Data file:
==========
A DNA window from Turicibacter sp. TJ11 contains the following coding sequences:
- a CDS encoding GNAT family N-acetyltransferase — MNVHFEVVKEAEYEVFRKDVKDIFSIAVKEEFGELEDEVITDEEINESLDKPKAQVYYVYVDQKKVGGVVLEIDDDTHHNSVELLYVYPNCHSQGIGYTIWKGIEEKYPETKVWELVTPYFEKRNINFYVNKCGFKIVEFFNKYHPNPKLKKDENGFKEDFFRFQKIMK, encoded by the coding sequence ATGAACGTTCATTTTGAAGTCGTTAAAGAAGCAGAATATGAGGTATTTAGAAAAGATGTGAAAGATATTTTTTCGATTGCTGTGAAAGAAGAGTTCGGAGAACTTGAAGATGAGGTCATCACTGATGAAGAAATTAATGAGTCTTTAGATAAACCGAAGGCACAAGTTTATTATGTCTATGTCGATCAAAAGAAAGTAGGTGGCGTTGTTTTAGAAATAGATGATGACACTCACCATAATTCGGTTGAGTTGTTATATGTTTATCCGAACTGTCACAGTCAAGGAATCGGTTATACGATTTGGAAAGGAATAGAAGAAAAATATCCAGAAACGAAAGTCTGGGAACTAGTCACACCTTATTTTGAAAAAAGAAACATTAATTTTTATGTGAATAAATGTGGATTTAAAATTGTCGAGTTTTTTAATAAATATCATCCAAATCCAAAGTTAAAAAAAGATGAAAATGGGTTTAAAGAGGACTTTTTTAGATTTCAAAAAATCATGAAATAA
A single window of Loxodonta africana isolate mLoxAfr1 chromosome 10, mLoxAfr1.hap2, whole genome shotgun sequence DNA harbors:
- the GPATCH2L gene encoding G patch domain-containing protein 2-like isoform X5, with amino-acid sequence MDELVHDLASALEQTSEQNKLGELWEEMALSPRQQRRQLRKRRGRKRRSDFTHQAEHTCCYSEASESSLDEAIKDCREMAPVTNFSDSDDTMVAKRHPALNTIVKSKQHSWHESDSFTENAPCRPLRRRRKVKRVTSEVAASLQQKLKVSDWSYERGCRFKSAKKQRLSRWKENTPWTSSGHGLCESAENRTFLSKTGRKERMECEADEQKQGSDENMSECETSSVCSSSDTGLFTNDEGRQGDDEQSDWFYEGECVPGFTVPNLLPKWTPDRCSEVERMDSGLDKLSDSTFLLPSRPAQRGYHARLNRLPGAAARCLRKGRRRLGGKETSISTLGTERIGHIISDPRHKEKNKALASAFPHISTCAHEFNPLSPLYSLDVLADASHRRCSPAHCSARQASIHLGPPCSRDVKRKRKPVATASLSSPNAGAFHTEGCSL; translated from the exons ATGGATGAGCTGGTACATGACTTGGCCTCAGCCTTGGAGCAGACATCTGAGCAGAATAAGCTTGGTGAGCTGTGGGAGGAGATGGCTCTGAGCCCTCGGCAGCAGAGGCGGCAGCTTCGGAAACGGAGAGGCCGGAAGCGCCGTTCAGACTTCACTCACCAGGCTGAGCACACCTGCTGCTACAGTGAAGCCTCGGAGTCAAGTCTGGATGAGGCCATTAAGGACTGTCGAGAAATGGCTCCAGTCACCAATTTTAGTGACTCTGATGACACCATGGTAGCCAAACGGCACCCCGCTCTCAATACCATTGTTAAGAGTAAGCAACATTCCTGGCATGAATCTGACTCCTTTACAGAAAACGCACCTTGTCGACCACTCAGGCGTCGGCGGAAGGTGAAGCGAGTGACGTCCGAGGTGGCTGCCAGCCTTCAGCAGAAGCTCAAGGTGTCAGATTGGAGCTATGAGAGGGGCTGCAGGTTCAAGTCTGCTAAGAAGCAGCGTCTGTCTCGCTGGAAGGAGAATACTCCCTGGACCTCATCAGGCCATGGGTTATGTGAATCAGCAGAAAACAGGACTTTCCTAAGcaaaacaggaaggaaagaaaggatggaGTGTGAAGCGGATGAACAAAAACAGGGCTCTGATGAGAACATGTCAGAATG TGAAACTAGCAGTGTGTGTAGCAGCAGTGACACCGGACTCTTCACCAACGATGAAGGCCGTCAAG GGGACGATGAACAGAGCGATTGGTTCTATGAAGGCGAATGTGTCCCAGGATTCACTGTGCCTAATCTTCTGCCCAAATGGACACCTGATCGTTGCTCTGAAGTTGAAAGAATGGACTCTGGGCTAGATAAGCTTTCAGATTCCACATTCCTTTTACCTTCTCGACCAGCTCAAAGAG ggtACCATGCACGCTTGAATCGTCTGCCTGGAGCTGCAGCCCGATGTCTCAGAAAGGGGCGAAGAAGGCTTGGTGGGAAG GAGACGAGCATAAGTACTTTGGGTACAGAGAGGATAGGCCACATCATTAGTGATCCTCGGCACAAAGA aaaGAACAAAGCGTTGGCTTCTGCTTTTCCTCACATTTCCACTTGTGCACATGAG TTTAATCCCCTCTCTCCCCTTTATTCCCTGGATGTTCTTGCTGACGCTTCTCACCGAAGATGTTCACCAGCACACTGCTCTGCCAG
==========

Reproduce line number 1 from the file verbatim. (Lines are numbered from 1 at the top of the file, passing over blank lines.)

A DNA window from Turicibacter sp. TJ11 contains the following coding sequences: